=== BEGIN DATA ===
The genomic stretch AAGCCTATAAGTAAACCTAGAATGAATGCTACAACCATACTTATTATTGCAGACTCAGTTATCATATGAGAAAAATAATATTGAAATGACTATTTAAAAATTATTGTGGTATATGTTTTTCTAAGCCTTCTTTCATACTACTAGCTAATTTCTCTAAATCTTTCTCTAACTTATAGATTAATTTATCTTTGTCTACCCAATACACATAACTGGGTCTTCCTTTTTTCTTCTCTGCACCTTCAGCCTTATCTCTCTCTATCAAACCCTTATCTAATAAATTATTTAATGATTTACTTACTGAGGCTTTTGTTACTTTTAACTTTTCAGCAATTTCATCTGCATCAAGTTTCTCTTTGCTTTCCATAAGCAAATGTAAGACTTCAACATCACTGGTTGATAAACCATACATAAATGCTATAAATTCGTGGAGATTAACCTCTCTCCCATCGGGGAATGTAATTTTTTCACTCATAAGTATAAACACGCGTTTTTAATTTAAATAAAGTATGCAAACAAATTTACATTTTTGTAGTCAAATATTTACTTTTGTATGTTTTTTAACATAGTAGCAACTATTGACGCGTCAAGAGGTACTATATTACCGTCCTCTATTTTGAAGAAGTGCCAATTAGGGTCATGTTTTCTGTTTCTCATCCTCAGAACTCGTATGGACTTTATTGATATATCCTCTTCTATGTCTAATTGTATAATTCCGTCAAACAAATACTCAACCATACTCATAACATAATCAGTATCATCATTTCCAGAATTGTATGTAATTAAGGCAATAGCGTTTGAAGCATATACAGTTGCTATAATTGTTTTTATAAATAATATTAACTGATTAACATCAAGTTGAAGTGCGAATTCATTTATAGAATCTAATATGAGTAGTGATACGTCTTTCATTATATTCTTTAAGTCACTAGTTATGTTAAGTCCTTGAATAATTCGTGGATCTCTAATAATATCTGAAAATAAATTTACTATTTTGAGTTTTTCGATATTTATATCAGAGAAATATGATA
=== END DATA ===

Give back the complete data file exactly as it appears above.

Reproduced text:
The genomic stretch AAGCCTATAAGTAAACCTAGAATGAATGCTACAACCATACTTATTATTGCAGACTCAGTTATCATATGAGAAAAATAATATTGAAATGACTATTTAAAAATTATTGTGGTATATGTTTTTCTAAGCCTTCTTTCATACTACTAGCTAATTTCTCTAAATCTTTCTCTAACTTATAGATTAATTTATCTTTGTCTACCCAATACACATAACTGGGTCTTCCTTTTTTCTTCTCTGCACCTTCAGCCTTATCTCTCTCTATCAAACCCTTATCTAATAAATTATTTAATGATTTACTTACTGAGGCTTTTGTTACTTTTAACTTTTCAGCAATTTCATCTGCATCAAGTTTCTCTTTGCTTTCCATAAGCAAATGTAAGACTTCAACATCACTGGTTGATAAACCATACATAAATGCTATAAATTCGTGGAGATTAACCTCTCTCCCATCGGGGAATGTAATTTTTTCACTCATAAGTATAAACACGCGTTTTTAATTTAAATAAAGTATGCAAACAAATTTACATTTTTGTAGTCAAATATTTACTTTTGTATGTTTTTTAACATAGTAGCAACTATTGACGCGTCAAGAGGTACTATATTACCGTCCTCTATTTTGAAGAAGTGCCAATTAGGGTCATGTTTTCTGTTTCTCATCCTCAGAACTCGTATGGACTTTATTGATATATCCTCTTCTATGTCTAATTGTATAATTCCGTCAAACAAATACTCAACCATACTCATAACATAATCAGTATCATCATTTCCAGAATTGTATGTAATTAAGGCAATAGCGTTTGAAGCATATACAGTTGCTATAATTGTTTTTATAAATAATATTAACTGATTAACATCAAGTTGAAGTGCGAATTCATTTATAGAATCTAATATGAGTAGTGATACGTCTTTCATTATATTCTTTAAGTCACTAGTTATGTTAAGTCCTTGAATAATTCGTGGATCTCTAATAATATCTGAAAATAAATTTACTATTTTGAGTTTTTCGATATTTATATCAGAGAAATATGATA